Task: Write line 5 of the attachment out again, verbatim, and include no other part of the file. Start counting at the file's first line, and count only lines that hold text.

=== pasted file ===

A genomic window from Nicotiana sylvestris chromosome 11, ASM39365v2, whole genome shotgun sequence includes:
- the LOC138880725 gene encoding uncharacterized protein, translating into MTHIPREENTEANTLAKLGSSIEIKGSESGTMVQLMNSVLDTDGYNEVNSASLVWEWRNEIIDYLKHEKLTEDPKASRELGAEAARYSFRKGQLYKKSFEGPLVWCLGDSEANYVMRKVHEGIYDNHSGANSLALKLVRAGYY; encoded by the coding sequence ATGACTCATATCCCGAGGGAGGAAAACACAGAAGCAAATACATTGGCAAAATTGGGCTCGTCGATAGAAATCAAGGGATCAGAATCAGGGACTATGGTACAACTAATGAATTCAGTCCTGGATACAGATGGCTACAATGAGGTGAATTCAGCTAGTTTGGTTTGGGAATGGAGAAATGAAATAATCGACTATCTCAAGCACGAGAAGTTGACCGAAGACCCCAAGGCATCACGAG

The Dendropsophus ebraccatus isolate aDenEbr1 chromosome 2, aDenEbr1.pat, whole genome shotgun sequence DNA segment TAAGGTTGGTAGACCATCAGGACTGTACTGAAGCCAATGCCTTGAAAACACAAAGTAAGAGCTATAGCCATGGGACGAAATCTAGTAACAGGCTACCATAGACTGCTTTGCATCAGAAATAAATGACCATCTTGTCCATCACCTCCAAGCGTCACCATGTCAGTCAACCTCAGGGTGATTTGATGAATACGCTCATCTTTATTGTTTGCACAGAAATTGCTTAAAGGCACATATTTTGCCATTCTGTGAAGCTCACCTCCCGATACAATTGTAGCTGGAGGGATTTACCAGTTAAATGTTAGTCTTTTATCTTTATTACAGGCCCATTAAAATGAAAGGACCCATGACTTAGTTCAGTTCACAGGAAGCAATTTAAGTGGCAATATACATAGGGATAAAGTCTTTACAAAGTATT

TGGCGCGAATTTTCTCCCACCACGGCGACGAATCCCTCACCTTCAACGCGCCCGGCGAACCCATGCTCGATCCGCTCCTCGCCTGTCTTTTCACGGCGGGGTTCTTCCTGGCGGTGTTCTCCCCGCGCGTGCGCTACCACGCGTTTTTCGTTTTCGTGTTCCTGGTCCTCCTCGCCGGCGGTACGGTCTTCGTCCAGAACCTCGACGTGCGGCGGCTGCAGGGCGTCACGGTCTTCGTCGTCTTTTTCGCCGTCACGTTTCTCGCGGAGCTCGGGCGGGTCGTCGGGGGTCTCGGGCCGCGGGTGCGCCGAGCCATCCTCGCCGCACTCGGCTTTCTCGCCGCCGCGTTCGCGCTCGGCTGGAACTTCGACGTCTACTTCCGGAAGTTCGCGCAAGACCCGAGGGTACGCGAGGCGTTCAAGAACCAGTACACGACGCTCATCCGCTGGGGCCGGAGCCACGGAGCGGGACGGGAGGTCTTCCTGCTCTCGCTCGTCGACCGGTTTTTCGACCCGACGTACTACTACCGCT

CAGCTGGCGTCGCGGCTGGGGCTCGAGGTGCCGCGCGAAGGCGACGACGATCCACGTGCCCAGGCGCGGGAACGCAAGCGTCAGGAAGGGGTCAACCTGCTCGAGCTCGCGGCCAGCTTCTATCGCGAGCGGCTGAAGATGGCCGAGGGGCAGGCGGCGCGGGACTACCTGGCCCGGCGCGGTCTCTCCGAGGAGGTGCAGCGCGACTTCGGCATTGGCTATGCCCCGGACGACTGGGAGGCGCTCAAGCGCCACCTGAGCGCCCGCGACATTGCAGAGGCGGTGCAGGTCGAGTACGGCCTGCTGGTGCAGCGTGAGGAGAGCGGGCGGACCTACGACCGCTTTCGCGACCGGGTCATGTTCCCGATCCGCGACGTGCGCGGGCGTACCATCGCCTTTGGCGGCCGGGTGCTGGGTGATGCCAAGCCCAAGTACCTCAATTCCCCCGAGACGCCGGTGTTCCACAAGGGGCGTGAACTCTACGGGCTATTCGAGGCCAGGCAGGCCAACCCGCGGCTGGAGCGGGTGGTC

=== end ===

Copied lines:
CAGCTGGCGTCGCGGCTGGGGCTCGAGGTGCCGCGCGAAGGCGACGACGATCCACGTGCCCAGGCGCGGGAACGCAAGCGTCAGGAAGGGGTCAACCTGCTCGAGCTCGCGGCCAGCTTCTATCGCGAGCGGCTGAAGATGGCCGAGGGGCAGGCGGCGCGGGACTACCTGGCCCGGCGCGGTCTCTCCGAGGAGGTGCAGCGCGACTTCGGCATTGGCTATGCCCCGGACGACTGGGAGGCGCTCAAGCGCCACCTGAGCGCCCGCGACATTGCAGAGGCGGTGCAGGTCGAGTACGGCCTGCTGGTGCAGCGTGAGGAGAGCGGGCGGACCTACGACCGCTTTCGCGACCGGGTCATGTTCCCGATCCGCGACGTGCGCGGGCGTACCATCGCCTTTGGCGGCCGGGTGCTGGGTGATGCCAAGCCCAAGTACCTCAATTCCCCCGAGACGCCGGTGTTCCACAAGGGGCGTGAACTCTACGGGCTATTCGAGGCCAGGCAGGCCAACCCGCGGCTGGAGCGGGTGGTC